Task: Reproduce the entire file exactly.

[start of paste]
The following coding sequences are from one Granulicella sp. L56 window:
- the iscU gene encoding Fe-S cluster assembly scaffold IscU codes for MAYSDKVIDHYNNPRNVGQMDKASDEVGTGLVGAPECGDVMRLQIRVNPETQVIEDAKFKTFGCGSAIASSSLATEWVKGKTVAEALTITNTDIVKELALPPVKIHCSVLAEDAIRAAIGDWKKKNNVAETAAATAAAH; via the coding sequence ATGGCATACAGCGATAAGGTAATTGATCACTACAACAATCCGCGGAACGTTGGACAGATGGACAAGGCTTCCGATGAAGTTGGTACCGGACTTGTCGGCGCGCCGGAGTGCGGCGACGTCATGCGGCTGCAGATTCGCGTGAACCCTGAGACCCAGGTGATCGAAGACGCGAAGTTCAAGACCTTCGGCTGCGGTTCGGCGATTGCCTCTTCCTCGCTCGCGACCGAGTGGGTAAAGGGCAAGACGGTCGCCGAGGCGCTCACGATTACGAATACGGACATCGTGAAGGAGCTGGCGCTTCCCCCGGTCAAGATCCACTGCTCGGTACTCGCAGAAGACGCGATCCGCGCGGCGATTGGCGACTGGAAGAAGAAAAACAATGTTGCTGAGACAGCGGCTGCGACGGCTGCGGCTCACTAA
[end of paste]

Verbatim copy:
The following coding sequences are from one Granulicella sp. L56 window:
- the iscU gene encoding Fe-S cluster assembly scaffold IscU codes for MAYSDKVIDHYNNPRNVGQMDKASDEVGTGLVGAPECGDVMRLQIRVNPETQVIEDAKFKTFGCGSAIASSSLATEWVKGKTVAEALTITNTDIVKELALPPVKIHCSVLAEDAIRAAIGDWKKKNNVAETAAATAAAH; via the coding sequence ATGGCATACAGCGATAAGGTAATTGATCACTACAACAATCCGCGGAACGTTGGACAGATGGACAAGGCTTCCGATGAAGTTGGTACCGGACTTGTCGGCGCGCCGGAGTGCGGCGACGTCATGCGGCTGCAGATTCGCGTGAACCCTGAGACCCAGGTGATCGAAGACGCGAAGTTCAAGACCTTCGGCTGCGGTTCGGCGATTGCCTCTTCCTCGCTCGCGACCGAGTGGGTAAAGGGCAAGACGGTCGCCGAGGCGCTCACGATTACGAATACGGACATCGTGAAGGAGCTGGCGCTTCCCCCGGTCAAGATCCACTGCTCGGTACTCGCAGAAGACGCGATCCGCGCGGCGATTGGCGACTGGAAGAAGAAAAACAATGTTGCTGAGACAGCGGCTGCGACGGCTGCGGCTCACTAA